5 Fingers (aka Five Fingers) (1952): Joseph L. Mankiewicz’ Espionage Thriller, Starring James Mason, Danielle Darrieux, Michael Rennie

5 Fingers

Grade: A- (**** out of *****)

In Joseph L. Mankiewicz’s sharply observed, sophisticated espionage melodrama, 5 Fingers (Five Fingers), James Mason gives an excellent performance as Cicero, a spy who operates within the British embassy in Turkey, stealing secrets about D-Day plans and peddling them to the Germans.

Michael Wilson’s screenplay is based on the book “Operation Cicero,” L.C. Moyzich, who appears as a character in the tale (cast with Oscar Karlweis).

The excellent international cast includes French actress Danielle Darrieux, American Michael Rennie and Walter Hampden.

Setting and Premise

The tale begins inn neutral Turkey in 1944, when German ambassador Franz von Papen meets countess Anna Staviska,  Frenchwoman and widow of pro-German Polish count. Destitute, the countess volunteers to become a spy for money, but her offer is declined.

Ulysses Diello approaches the German embassy attaché Moyzisch, offering to provide von Papen with top-secret British documents for a price of £20,000. The Germans don’t know that Diello is the personal valet to British ambassador Sir Frederic Taylor as well as the former valet of the late count.

Spoiler Alert:

Diello escapes alone to Rio, where he enjoys a new life of prosperity and freedom–until Brazilian authorities arrest him because all of his money is counterfeit, created during Operation Bernhard.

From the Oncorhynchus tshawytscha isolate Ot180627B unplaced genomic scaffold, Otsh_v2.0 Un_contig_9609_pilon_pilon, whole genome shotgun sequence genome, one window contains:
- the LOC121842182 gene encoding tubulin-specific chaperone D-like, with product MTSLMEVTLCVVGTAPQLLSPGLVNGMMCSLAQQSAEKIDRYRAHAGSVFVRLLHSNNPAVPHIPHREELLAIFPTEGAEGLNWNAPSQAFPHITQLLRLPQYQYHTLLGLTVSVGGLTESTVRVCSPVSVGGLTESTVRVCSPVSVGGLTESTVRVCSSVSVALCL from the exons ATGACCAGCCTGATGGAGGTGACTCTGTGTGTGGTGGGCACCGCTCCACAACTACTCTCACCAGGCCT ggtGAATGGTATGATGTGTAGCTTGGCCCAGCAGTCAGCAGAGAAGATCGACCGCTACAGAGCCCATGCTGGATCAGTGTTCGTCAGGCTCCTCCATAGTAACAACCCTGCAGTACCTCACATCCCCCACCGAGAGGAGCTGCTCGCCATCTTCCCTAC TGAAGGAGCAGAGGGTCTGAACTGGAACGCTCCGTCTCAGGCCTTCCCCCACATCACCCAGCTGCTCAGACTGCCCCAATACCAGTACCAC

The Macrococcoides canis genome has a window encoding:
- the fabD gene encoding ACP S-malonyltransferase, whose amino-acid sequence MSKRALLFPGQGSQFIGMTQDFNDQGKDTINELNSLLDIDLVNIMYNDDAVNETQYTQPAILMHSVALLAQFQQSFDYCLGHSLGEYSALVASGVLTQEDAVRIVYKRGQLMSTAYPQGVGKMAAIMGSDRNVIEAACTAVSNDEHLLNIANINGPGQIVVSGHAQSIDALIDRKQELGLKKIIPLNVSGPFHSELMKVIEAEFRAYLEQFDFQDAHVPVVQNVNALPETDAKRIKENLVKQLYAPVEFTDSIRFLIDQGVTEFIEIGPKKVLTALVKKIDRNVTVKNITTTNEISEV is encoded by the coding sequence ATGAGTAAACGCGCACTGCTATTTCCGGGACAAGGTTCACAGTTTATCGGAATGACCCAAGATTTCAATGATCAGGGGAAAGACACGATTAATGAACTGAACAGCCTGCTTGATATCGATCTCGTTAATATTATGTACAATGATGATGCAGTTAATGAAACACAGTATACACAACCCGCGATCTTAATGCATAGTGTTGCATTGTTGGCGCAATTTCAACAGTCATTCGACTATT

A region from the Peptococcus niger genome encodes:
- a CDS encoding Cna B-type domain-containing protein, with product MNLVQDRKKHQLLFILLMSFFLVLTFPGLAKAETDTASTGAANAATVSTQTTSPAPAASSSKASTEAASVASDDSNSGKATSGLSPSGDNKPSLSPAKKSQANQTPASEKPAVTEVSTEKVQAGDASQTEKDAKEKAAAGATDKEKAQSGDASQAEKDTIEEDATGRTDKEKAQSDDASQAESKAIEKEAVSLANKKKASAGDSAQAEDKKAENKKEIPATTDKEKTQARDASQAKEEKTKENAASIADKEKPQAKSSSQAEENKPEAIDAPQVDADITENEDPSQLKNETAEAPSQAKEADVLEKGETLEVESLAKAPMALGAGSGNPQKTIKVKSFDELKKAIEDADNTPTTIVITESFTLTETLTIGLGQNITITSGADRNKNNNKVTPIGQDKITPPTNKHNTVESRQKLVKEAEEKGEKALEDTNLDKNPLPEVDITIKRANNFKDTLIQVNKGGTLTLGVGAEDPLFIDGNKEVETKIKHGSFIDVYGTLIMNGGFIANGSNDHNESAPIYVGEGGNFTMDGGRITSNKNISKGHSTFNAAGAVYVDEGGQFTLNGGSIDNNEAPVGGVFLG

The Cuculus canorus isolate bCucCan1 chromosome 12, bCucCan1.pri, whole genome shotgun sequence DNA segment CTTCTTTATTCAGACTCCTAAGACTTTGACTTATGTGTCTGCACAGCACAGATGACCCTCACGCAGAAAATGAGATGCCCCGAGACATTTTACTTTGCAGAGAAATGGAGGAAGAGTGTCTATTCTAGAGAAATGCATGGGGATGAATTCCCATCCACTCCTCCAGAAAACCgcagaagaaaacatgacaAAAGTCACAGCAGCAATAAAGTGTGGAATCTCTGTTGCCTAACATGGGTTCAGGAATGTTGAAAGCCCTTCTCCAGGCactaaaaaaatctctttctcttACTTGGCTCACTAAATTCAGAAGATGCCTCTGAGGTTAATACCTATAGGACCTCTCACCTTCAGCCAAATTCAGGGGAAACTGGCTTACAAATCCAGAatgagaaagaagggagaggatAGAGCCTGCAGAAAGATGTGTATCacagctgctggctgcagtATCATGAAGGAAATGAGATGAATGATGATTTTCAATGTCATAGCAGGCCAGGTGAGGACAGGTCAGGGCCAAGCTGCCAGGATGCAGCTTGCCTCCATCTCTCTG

Oscar Nominations: 2

Director: Joseph L. Mankiewicz

Screenplay: Michael Wilson

Oscar Awards: None

Oscar Context:

The directing Oscar went to John Ford for “The Quiet Man,” which was also nominated for Best Picture.  Mankiewicz had won two directing Oscars, for “A Letter to Three Wives,’ in 1949, and for “All About Eve” in 1950.  The other three directing nominees were Cecil B. DeMille for “The Greatest Show on Earth,” which won Best Picture, John Huston for “Moulin Rouge,” and Fred Zinnemann for “High Noon.”

Charles Schnee won the Writing Oscar for Minnelli’s Hollywood melodrama, “The Bad and The Beautiful.”


Directed by Joseph L. Mankiewicz
Produced by Otto Lang
Screenplay by Michael Wilson; Uncredited: Mankiewicz; based on Der fall Cicero 1949 novel by Ludwig Carl Moyzisch
Music by Bernard Herrmann
Cinematography Norbert Brodine
Edited by James B. Clark
Distributed by 20th Century Fox

Release date: February 22, 1952

Running time: 108 min.
Box office $1,350,000 (US rentals)


James Mason as Ulysses Diello / Cicero (Elyesa Bazna)
Danielle Darrieux as Countess Anna Staviska
Michael Rennie as Colin Travers
Walter Hampden as Sir Frederic Taylor
Oskar Karlweis as Moyzisch
Herbert Berghof as Colonel von Richter
John Wengraf as Count Franz von Papen
Ben Astar as Siebert
Roger Plowden as McFadden
Ivan Triesault as Steuben (uncredited)
Lumsden Hare as MP (uncredited)
John Sutton as Narrator (uncredited)